NEW YORK TIMES COLUMN: FAMILIES TODAY:
By: T. Berry Brazelton, M.D., and Joshua Sparrow, M.D.
In the first months after the birth of a new sibling, the older child is likely to vacillate between ignoring the baby completely or treating her like a plastic – and indestructible – doll.
Yet there will also be moments of genuine tenderness, and the beginnings of learning to care and to nurture.
When a younger sibling is 2 or 3, she can be more of a playmate for the older one, even if there is an age gap of two years or more. However, the 2- or 3-year-old may now be more reluctant to be the older child’s “baby” or plaything.
By the time the younger child turns 2, shared words and gestures have deepened the siblings’ intimacy. They have developed their own language without words.
Watch the imitation between two siblings at this age. Once, while working with a Native American tribe’s Early Head Start Center, we were honored to be invited to a powwow. Two siblings, 3 and 5, were dancing at opposite ends of the gymnasium. The older one jumped, twirled and marched along. From all the way across the room, the 3-year-old studied every move he made, imitating him clumsily but almost precisely – and almost on cue.
I hadn’t known they were siblings until I saw that performance, when it became perfectly apparent.
What does all this imitation mean to the older child? He is watched, envied, copied, followed around all day. Although it’s flattering, it is also pretty hard to take. When his friends come over, the younger one wants to insert herself into their play and their relationships. When he tries to be alone, she is there.
When he wants to get involved in more mature pastimes, she pulls on him. His guilt about deserting her, and his secret sadness at abandoning her, are lurking just below the surface. She can and will play on it.
Meanwhile the meltdowns caused by their rivalry are proceeding apace. Interfering with each other’s play and bidding for parents’ attention, they just can’t stay out of each other’s business. Tripping each other. Rolling around on the floor. Splashing each other in the tub. Flicking food at each other across the table.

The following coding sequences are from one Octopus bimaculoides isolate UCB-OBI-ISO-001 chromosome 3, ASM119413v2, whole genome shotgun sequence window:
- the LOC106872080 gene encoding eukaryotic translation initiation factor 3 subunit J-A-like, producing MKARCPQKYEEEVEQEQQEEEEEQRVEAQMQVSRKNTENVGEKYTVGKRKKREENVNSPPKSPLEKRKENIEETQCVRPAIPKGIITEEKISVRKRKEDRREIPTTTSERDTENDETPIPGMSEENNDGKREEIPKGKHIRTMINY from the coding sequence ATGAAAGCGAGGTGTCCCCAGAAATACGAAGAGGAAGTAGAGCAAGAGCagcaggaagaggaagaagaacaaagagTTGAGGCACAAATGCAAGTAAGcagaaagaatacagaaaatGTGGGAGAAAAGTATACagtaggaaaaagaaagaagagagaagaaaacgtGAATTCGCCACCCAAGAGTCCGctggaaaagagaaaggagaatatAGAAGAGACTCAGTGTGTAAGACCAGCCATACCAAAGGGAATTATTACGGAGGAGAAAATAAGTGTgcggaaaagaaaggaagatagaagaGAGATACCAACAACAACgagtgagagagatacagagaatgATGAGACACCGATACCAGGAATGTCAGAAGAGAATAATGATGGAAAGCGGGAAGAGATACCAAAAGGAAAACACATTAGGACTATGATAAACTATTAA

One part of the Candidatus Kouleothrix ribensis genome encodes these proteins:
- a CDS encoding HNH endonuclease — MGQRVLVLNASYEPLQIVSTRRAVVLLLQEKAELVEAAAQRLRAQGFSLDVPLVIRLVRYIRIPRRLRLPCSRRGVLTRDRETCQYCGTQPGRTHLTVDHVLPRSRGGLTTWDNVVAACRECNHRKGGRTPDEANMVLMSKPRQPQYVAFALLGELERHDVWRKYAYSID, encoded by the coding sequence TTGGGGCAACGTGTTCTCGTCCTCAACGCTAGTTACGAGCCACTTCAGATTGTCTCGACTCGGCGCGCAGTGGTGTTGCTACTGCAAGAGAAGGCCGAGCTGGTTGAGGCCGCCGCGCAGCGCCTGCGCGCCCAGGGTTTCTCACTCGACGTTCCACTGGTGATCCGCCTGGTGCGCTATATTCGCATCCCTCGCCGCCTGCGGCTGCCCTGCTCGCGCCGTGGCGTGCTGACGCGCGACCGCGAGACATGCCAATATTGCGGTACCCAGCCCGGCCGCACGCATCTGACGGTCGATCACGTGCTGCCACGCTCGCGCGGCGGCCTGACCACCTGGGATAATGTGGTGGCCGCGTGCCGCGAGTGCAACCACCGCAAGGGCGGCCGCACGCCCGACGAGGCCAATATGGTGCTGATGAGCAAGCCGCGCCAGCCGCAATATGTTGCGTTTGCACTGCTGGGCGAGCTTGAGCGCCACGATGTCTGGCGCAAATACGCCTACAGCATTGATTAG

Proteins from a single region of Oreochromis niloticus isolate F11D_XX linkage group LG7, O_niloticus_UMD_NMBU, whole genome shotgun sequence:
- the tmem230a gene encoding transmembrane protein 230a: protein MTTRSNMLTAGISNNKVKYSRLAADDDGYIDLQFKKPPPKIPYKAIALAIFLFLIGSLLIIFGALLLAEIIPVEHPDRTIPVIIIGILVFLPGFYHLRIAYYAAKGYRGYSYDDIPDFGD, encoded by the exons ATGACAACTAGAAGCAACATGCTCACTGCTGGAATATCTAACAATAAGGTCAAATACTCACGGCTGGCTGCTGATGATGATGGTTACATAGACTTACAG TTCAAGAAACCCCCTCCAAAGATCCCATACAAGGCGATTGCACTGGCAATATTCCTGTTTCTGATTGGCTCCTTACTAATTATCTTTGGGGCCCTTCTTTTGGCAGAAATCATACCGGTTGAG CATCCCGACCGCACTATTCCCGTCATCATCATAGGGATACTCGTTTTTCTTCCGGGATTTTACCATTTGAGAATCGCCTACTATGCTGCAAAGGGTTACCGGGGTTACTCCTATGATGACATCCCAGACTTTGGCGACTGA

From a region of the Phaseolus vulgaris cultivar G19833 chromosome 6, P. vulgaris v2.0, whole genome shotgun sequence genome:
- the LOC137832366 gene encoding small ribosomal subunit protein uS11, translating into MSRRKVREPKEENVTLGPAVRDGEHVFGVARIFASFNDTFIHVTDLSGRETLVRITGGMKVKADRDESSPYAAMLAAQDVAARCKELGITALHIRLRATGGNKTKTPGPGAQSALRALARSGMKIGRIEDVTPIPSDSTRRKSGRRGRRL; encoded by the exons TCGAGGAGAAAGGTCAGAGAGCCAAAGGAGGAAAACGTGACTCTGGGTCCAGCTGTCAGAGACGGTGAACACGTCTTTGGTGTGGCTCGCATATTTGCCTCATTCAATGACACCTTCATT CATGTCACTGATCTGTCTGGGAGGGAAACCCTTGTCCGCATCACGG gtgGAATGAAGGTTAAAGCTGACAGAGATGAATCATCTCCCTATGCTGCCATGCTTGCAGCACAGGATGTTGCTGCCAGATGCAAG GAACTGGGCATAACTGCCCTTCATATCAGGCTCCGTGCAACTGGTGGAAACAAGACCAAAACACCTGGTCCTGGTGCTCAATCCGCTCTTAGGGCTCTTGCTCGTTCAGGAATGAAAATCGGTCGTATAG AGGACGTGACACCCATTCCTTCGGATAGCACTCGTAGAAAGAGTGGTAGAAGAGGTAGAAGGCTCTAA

“I want as much ice cream as he got. One more spoonful.”
“No, you gave her more!”
Through their constant scuffles, they seem to be saying, “I want to be part of your every moment.” The older child has an unfair advantage. When he decides he’s had enough he can retreat to his room and slam the door. The 2-year-old, despondent, may throw herself on the floor in a flood of tears. Can you equalize their differences? Of course not.
Once you’ve separated them, you can treat each one as an individual. You can help each one to settle down. Both will push parents to take sides. Don’t do it. Instead, you can sympathize, and then ask each child to think about his or her role in the conflict.
To the older child, a parent might say, “I know it’s tough to have your little sister interfering all the time, but you can tell her to stop, or take your toys into your room and shut the door. You don’t have to hit.”
To the younger child, a parent might say, “I know you want to play with him so badly. But when he tells you he won’t, you’re going to have to learn to listen.”
Let her know you understand how hard that is for her, but that you can’t change it. Over time, this will help her to stop idolizing her older sibling and to start sticking up for herself. Right now, though, she’s bound to fall apart.
Predictable Times for Meltdowns
- early morning, on the way to breakfast
- at the table
- attention to one child (nursing, reading, special help)
- birthday party of one sibling
- Christmas and holidays with gifts and commotion
- long trips
Responses to questions are not intended to constitute or to take the place of medical or psychiatric evaluation, diagnosis or treatment. If you have a question about your child’s health or well-being, consult your child’s health-care provider.
Dr. Brazelton heads the Brazelton Touchpoints Project, which promotes and supports community initiatives that are collaborative, strength-based, prevention-focused sources of support for families raising children in our increasingly stressful world. Dr. Sparrow, a child psychiatrist, is Director of Strategy, Planning and Program Development at the Brazelton Touchpoints Center. Learn more about the Center at www.touchpoints.org.
Reprinted with permission from the authors.